Marching on

March 1
Nope, no daffodils here.

I woke to a light dusting of snow this morning, delicately covering the muck and grit and frozen mud-puddles that make my usually straightforward  trek to and from the bus stop an extreme adventure.  The snow was just enough to render the icy patches even more treacherous than usual by virtue of being invisible. It was not enough to render the filthy sand-encrusted snowbanks any more lovely.

 

Yesterday was the vernal equinox. Where I live, however, it’s hard to get excited about that date as the start of spring. Here we are secretly just celebrating the fact that we are getting closer to the end of March.  I am convinced that T.S. Eliot wrote “April is the cruelest month” only because he never spent March in Manitoba.

March 3
To cross or not to cross?

 

The return journey at the end of the day is treacherous in different ways. By then it has warmed up just enough to turn the ice into murky pools, many of which are too large to be legitimately called puddles but not quite large enough to warrant naming as major bodies of water.  As the snow subsides, revealing the roadside litter of car parts leftover from incautious winter drivers, the pavement deteriorates into a minefield of axle-busting potholes and the occasional newsworthy sinkhole.

March 2As you might have guessed, I am not a fan of March. I will take a nice definitive snow storm over this waffle-weather any day. (I should acknowledge that in late March that snow storm is still a very real possibility!) March in my home town is a meteorological guessing game. March does bad things to good shoes and makes getting dressed to leave the house a sort of game show in which you are guaranteed never to choose the right door– or in this case, the right coat.March 4

It doesn’t help that where I work March is also year-end, with all the stress and silliness that always seems to entail. Even when I worked elsewhere, March was always a particularly wearying month. Either I unconsciously gravitate to career options with major March issues, or March itself is the issue.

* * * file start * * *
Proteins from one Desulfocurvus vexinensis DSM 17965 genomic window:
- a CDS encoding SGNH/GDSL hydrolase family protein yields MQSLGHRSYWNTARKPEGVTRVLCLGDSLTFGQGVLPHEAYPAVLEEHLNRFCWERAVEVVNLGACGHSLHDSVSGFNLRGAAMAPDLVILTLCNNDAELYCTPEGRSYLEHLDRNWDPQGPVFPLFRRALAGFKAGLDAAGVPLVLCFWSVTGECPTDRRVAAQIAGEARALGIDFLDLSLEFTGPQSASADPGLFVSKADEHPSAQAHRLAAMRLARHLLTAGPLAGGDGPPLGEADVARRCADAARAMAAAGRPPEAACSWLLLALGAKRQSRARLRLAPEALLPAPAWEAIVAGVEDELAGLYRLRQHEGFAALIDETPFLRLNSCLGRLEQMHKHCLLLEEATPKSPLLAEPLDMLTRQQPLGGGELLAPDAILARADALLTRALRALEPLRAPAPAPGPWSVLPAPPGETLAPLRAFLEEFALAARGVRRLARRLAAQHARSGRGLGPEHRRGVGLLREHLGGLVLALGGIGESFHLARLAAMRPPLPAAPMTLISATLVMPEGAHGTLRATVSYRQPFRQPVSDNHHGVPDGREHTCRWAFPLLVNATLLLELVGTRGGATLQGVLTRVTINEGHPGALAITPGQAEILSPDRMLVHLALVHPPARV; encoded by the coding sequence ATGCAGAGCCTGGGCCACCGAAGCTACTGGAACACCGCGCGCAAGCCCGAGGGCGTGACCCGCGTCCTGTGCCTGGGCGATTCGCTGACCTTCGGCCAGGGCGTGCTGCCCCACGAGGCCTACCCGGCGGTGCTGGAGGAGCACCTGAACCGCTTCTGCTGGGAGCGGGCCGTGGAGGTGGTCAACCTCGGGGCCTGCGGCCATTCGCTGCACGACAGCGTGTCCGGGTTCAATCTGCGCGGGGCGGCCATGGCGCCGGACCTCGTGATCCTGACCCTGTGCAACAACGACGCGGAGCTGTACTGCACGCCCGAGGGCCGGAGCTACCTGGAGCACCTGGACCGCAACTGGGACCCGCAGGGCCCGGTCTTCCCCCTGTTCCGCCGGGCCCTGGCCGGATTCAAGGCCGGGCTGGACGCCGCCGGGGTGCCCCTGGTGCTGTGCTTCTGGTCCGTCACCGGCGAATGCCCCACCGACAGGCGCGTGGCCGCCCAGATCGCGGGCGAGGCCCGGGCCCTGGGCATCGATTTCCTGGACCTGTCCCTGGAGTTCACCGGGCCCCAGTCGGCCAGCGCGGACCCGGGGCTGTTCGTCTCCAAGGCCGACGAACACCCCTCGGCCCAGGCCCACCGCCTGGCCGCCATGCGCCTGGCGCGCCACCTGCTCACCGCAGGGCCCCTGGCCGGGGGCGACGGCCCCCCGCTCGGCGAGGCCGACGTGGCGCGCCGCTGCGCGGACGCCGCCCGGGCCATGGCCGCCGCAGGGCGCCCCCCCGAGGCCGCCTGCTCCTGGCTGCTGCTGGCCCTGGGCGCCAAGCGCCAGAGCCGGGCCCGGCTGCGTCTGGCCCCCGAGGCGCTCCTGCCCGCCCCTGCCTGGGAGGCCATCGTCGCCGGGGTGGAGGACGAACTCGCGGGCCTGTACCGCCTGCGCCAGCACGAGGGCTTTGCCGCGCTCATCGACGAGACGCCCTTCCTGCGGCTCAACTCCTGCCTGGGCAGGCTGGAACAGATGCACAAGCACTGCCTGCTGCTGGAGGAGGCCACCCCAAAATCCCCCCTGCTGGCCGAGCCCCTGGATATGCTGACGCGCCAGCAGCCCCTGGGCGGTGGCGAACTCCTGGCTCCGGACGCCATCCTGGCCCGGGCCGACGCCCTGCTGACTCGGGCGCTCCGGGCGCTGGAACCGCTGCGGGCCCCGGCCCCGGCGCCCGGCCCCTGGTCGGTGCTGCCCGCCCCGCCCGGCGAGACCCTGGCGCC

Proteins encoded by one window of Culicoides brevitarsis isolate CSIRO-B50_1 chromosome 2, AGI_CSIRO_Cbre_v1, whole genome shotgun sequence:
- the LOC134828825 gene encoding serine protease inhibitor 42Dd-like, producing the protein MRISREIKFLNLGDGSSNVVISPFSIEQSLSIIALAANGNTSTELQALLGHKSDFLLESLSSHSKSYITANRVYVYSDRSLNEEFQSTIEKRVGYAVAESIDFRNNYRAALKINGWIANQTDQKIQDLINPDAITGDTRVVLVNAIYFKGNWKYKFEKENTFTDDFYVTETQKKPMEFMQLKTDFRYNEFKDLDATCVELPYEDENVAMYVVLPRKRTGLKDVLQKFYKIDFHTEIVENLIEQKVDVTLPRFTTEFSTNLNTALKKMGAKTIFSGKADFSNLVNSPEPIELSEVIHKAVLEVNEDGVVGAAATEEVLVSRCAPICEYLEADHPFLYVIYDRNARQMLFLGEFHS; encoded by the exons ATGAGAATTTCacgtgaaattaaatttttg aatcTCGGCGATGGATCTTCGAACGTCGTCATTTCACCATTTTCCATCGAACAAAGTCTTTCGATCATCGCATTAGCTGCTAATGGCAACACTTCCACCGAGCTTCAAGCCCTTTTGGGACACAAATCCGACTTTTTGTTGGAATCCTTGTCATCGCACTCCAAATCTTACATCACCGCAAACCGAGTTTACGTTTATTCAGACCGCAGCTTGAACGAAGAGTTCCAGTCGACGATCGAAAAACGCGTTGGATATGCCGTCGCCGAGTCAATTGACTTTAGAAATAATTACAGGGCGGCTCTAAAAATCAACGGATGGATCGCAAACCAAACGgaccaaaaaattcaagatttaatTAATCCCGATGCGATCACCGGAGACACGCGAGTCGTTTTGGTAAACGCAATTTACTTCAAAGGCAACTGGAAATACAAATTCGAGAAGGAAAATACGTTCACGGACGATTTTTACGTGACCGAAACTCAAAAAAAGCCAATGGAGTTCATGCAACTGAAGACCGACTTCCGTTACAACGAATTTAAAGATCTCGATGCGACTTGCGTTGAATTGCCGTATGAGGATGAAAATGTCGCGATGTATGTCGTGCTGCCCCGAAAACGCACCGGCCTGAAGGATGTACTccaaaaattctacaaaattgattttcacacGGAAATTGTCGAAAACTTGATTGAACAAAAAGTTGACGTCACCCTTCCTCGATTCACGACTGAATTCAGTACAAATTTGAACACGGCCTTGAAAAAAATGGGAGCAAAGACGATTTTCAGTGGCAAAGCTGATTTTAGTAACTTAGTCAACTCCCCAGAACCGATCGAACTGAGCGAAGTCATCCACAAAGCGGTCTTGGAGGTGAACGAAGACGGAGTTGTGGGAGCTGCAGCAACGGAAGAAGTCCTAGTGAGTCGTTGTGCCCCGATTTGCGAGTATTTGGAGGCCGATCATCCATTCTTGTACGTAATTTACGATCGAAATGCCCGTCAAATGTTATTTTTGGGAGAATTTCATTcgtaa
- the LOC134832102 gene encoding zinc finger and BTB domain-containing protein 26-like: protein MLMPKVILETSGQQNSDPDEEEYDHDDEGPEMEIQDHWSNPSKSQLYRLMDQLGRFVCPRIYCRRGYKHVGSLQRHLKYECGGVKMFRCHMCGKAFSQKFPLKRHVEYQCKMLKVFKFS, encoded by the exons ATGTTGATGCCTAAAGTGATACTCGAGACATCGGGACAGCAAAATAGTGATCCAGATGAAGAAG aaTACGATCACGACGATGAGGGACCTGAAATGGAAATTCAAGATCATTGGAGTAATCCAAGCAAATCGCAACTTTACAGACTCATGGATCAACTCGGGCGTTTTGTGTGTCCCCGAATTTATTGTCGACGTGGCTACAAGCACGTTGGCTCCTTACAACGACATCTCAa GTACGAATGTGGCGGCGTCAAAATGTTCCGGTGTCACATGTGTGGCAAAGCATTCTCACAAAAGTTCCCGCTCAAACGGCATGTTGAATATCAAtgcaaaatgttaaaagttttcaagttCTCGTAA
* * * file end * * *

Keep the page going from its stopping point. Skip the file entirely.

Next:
For me, personally, I know that a big part of my problem with March is that its peculiar weather patterns and filthy sidewalks still evoke somatic memories of the March my father passed away. It has been nearly three decades, but grief etches itself into muscle memory and neural pathways in ways that continue to awe me. Conveniently, March is also when the Canadian Cancer Society holds it’s annual daffodil fundraiser.

In March in Manitoba, you take your spring where you can get it, even if the best you can muster fits in a coffee mug on the corner of your desk.

IMG_0422

Shirtsleeves and slush

Today’s Daily Prompt asks, “What do you love most about the city / town / place that you live in?”

It’s been a long winter.

Not that I’m complaining. Winter is a big part of the city that I live in. A big part of the constantly changing cycle of seasons. I like that I live in a place that is characterized by a blend of comfortable pattern and constant change.

One of the reasons that this has been a particularly brutal winter is that it has been too much of the same thing. Too much cold. Too much wind chill. Too much snow. Winter’s OK when the bitter days are broken up with moments of warm sun on your face. This winter has hammered relentlessly at us since late November. But today it finally felt like the worst just might be over.

Today, finally, the temperature crept above the 0°C mark. Today I left my down-filled coat at home, and went out in my fleece jacket. Today I took the garbage out in my shirtsleeves.  Today I turned off the baseboard heaters and opened up the patio door for the afternoon. The patio itself is still buried in a three-foot high snowdrift, but the air coming in felt lovely.

Today felt like spring was waking up.

One of the spring things I had to do today was put more washer fluid in my car to combat the muddy splash from the melting snow. Spring is messy here. Melting snow means slushy, mucky streets with puddles waiting for a bus to come along to splash unsuspecting pedestrians. This year we have a lot of snow, so we can anticipate a lot of slush. Spring is also all the sand that was scattered to provide some traction on icy winter streets, now piled in dirty mounds on boulevards. It’s litter–paper coffee cups and cigarette butts that were hidden under the pristine whiteness of the snow–now emerging as a soggy mess. To the untrained eye, there’s nothing beautiful about March in Winnipeg.

And yet all that muck and mess is a sign of better things to come. You have to pass through the grey slush to get to green grass and flowers. March is messy, because March is change  and change is messy.

March is, admittedly, my least favourite month. I am impatient with March. I want to be through the messy part and into the new growth of April. But I know I need to wait–need to give the snow time to melt and nourish the roots of the aspen trees outside my door and transform the grass along the riverbank into a rich carpet of green. You have to live here to really appreciate what it means to know that the bitter cold of January and muck of March will give way to the lush green of June and the intense heat of July.